Q I found myself in heated discussion with a co-worker about the proper protocol when calling 911 for a roadside problem. He said if the phone keeps ringing, just hang up. I said you should stay on the line. What do police recommend?

Bruce Hancock

A Stay on the line. Here is advice offered by police dispatchers to motorists making 911 calls on their cellphones.

  • Don't hang up if the phone keeps ringing. The CHP receives 50 to 100 calls for each crash that occurs. Your call may be bounced from one cell site to another, leaving what dispatchers call a "phantom" ring. You can hear ringing, but the call hasn't gone to a dispatcher while the signal searches for a cell site. You think no one is picking up the phone, but in reality it's not ringing on the other end. Stay on the line.

  • Know where you are; know the name or number of the road you're on and nearest cross street or exit number. Cellphone calls to the CHP do not always pinpoint a driver's location or list a phone number.

  • Be calm. The dispatcher may ask several questions that seem unimportant, yet are critical in helping determine what type of response is needed.

  • Tell the dispatcher what is happening and where. Describe vehicles involved. Are they blocking traffic? Are there injuries? Is anyone trapped inside?

  • If you see emergency equipment on scene, do not call 911. Someone most likely already has. However, if you have more information, such as seeing a person flee an accident, call.

  • Provide your cellphone number before hanging up, in case police need to call you back.

    Q Last Friday another car hit the center median at the Valley Surprise on Highway 17. I suspect the vehicle was traveling too fast for the curve.

    Does anyone have plans to improve north 17 between Summit Road and Los Gatos? For example, speed signs are posted on two curves on south 17. If speed signs and flashing fellow lights were added, many accidents could be prevented.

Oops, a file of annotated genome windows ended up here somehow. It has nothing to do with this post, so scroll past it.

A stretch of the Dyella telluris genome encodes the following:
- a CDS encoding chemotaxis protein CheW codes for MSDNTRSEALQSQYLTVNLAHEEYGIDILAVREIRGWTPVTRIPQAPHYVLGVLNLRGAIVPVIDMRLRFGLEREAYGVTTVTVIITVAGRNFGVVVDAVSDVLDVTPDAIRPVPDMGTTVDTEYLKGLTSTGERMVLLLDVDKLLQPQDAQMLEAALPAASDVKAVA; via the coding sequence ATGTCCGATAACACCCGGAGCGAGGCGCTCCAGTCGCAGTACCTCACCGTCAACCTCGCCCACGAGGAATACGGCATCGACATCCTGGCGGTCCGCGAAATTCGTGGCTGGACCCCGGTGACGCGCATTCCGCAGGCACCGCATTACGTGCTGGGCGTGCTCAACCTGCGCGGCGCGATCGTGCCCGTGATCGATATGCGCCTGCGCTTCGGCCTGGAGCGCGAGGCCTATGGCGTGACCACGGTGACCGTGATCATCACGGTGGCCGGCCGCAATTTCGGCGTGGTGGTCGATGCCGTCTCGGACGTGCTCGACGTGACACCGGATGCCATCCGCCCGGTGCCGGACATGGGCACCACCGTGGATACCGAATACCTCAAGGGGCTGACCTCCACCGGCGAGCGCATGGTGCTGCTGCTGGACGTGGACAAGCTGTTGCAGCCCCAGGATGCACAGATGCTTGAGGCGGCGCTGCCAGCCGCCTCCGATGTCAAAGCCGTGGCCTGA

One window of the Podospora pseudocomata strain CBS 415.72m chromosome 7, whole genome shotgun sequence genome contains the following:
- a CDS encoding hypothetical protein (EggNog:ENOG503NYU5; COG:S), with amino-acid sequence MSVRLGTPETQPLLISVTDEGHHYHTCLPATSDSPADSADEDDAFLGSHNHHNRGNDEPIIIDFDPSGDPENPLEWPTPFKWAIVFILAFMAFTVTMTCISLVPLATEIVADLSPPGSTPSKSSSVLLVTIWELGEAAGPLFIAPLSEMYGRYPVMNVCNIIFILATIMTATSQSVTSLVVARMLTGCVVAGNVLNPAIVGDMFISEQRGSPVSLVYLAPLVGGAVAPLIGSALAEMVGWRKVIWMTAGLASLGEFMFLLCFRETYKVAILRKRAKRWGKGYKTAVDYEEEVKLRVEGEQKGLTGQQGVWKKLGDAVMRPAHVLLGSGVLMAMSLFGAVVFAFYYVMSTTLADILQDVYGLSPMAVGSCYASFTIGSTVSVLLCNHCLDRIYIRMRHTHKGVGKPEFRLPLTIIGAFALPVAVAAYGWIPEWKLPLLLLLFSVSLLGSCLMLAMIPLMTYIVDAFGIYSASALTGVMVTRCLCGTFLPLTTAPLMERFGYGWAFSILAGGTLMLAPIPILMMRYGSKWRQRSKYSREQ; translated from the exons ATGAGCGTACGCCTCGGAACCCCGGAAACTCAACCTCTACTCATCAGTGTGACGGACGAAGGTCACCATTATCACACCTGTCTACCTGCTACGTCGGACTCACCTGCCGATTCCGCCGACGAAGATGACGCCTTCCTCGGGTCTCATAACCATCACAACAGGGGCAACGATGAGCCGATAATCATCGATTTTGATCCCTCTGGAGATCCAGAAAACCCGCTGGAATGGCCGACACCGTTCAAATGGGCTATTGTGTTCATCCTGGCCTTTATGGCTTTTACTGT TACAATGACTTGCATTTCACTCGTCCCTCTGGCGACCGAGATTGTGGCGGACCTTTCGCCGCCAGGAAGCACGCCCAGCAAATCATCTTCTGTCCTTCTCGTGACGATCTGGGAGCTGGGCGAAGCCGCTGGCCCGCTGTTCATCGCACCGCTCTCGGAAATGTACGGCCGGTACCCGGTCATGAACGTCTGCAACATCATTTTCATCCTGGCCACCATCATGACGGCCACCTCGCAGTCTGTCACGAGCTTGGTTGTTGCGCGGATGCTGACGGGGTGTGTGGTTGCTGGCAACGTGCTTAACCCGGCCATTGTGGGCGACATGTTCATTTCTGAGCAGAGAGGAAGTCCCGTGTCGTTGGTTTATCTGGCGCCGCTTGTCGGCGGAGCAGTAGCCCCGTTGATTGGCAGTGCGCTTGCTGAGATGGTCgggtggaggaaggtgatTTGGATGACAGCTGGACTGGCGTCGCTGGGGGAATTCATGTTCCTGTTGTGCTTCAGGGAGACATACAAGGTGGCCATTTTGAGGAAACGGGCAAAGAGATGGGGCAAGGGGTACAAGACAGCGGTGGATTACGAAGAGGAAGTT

Robert Hull

    Scotts Valley

    A Safety improvements are nearly complete. The four-decade-old drainage system will be replaced with a system able to drain off excess water much faster. In addition, all concrete and metal-beam guardrails beyond the right shoulder that were not up to current standards or had been damaged will be replaced or reconstructed. Final paving repairs will be made this spring. No additional signage is planned.

    Q The other week my wife and I watched as a private truck accepting furniture donations raced down our court in south San Jose. Nobody on our street had offered items, but the truck donated to us instead: A section of couch fell off, along with a 150-pound entertainment center no longer holding together after the fall. The truck didn't even slow down; we didn't get a plate.

    We've had most of it hauled away at our own expense, but for next time do we have a better option?

    Dave Lyons

    San Jose

    A Contact the Department of Transportation at 408-0794-1900 or fire off an email to Streets.Dispatch@sanjoseca.gov. If the material is causing an immediate safety hazard, crews will be dispatched to remove the material.

    Look for Gary Richards at Facebook.com/mr.roadshow or contact him at mrroadshow@mercurynews.com; follow him at Twitter.com/mrroadshow or at 408-920-5335.